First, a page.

Andrew Jackson Trial
President Andrew Jackson is charged with impeachment on the indictments of reckless disregard for the economic interests of the citizens of the United States under Article I, reckless disregard for the principle of the separation of powers and specifically for disregarding the authority of the United States Supreme Court under Article II, and reckless disregard for authority of the states and unlawfully using powers of the federal government to suppress that authority under article III. Jackson stands here today under the trial by the U.S senate to determine whether or not he is guilty of these indictments. After hearing the testimonies of ...view middle of the document...
President Jacksons measures in removing the national bank were despicable to the Supreme Court and overall the American people. His issue with the bank resided in the fact that he believed it was monopoly that the government had no business investing all their money in this privately owned sector. He also preached that the bank was unconstitutional but in fact this belief is wrong. The Supreme Court ruled that indeed the bank was constitutional under the Mcculloch vs. Maryland.
As President Andrew Jackson began to remove money from the National Bank and deposit it in the so-called "pet banks," the Senate voted to officially censure him in 1834. Jackson filed a protest with the Senate, saying the Bank's abuses of power made it his "duty" as chief executive to rid the country of the Bank. He carefully ended with an appeal to the people, explaining anew his reasons for opposing government monopolies and saying that he was proud of his actions.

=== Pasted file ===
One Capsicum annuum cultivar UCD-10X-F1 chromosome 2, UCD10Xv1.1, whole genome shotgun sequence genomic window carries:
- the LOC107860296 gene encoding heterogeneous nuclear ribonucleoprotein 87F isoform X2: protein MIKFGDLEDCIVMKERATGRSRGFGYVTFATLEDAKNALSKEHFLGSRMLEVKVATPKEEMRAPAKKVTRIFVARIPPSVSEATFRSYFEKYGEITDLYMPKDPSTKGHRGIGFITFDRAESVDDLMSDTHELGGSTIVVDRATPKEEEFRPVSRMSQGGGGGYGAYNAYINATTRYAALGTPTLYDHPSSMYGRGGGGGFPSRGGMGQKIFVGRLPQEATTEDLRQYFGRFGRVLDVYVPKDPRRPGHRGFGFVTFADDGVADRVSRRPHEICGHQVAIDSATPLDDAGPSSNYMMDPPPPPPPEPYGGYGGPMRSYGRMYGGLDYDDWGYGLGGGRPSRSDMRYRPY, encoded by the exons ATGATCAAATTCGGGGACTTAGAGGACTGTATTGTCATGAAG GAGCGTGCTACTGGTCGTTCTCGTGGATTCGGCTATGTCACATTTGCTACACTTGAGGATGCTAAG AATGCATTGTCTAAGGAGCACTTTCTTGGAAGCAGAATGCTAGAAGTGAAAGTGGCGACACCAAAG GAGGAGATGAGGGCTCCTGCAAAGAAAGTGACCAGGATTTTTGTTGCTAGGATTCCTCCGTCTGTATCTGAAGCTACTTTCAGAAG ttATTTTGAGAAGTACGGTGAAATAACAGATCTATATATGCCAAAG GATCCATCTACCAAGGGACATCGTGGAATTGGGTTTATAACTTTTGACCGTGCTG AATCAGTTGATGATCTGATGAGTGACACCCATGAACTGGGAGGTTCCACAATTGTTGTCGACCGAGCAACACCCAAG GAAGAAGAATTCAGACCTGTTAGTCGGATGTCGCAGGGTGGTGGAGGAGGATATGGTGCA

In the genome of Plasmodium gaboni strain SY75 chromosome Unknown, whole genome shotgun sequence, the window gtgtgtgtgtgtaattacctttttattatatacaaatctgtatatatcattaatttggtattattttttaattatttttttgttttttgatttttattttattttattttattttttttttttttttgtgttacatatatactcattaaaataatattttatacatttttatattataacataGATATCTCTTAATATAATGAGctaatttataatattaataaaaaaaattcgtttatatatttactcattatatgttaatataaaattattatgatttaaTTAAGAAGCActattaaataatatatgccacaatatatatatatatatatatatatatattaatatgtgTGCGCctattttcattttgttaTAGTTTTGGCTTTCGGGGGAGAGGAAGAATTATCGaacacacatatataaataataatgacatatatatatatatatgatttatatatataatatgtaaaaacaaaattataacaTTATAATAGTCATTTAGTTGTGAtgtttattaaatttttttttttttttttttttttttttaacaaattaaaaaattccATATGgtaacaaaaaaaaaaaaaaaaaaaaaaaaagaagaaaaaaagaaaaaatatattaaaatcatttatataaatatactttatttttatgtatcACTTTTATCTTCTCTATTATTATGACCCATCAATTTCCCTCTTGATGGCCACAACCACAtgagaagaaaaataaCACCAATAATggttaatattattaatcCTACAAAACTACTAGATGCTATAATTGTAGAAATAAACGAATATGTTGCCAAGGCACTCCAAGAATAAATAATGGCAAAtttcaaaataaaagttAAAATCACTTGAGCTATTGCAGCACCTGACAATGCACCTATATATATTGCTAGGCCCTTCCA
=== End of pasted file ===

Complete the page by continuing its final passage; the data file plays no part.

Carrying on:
Jackson symbolized what Americans perceived themselves to be--defiant, bold, independent. He was someone with whom they could identify. Thus, Jackson was reelected by an overwhelming majority and was able to transfer that loyalty to his successor, a man who hardly lived up to the image. But all this left a curious question unanswered. Was this new democracy voting for leaders whose programs they favored or, rather, for images that could be altered and manipulated almost at will? The answer was essential for the future of American politics, and the election of 1840 gave the nation a clue.